This caused a flurry of media reports about the two countries abandoning their neutrality. New horns! It is 27 years since Sweden and Finland were last neutral, that is, since they joined the EU. “If a Member State is the victim of armed aggression on its territory, the other Member States have an obligation towards it to help and assist it by all means in their power”, stipulates Article 42.7 of the Treaty on ‘European Union. In fact, the EU mutual defense clause is as strong as the famous NATO clause Section 5in which the member states of NATO undertake to “assist the Party or Parties thus attacked by taking immediately, individually and in concert with the other Parties, such measures as they deem necessary, including the use of force army “.

In 1995, Sweden and Finland finally took the plunge after having remained outside together for many years. In Finland’s case, the long wait was necessitated in part by its post-World War II situation.friendship treatywith the Soviet Union. And in the case of Sweden, the country proudly wanted to chart its own course outside of any alliance. He wanted to be neutral.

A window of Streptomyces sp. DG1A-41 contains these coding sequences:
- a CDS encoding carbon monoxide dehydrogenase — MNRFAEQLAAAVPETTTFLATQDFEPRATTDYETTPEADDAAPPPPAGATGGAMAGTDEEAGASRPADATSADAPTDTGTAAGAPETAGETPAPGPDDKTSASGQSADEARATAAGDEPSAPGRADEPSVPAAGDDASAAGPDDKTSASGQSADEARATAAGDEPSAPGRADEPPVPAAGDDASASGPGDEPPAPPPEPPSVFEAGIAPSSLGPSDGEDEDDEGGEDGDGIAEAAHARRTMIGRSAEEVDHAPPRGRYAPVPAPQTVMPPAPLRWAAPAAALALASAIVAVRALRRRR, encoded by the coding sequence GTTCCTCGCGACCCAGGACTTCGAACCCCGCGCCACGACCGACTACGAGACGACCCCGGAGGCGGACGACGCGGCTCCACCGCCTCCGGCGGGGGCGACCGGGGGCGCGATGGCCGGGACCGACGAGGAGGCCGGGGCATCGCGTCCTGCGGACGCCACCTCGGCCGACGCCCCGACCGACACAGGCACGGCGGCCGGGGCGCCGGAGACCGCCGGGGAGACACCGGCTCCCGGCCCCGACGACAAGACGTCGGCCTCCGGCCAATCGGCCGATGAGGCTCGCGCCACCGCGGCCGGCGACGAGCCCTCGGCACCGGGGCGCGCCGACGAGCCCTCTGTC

Yes, the EU would hardly be able to take military revenge for an armed attack on one of its Member States. But article 42.7 means that its members are not neutral, even though Ireland likes to portray itself as such and even though the media and commentators like to slap the neutrality tag on Sweden and Finland (and Austria ). This matters a lot, and not just when it comes to Sweden and Finland. Consider Ukraine. In recent weeks, President Volodymyr Zelensky has hinted that he is ready to renounce NATO membership for Ukraine. It represents an offer to Russia in a potential peace deal and an acknowledgment that a bid for NATO membership may not succeed.

But staying out of NATO would not leave Ukraine stranded. The country has a viable chance of entering the EU, but not in the near future. That would give him 27 countries committed to helping him. And Ukraine could form a caring community with other neighbors. Take Georgia and Moldova.

There are still neutral countries in the world. Switzerland only joined the UN in 2002 and is of course neither a member of the EU nor of NATO. But Sweden and Finland are not neutral. And unlike Finland after the Second World War, Ukraine will not face forced neutrality at the end of this war, because Russia is unable to block an application for EU membership. . Words matter.

Elisabeth Braw is a Senior Fellow at the AEI, specializing in defense against gray zone attacks. She previously led the Modern Deterrence program at the Royal United Services Institute. She is the author of The Defender’s Dilemma Identifying and Deterring Gray-Zone Aggression (AEI, 2021).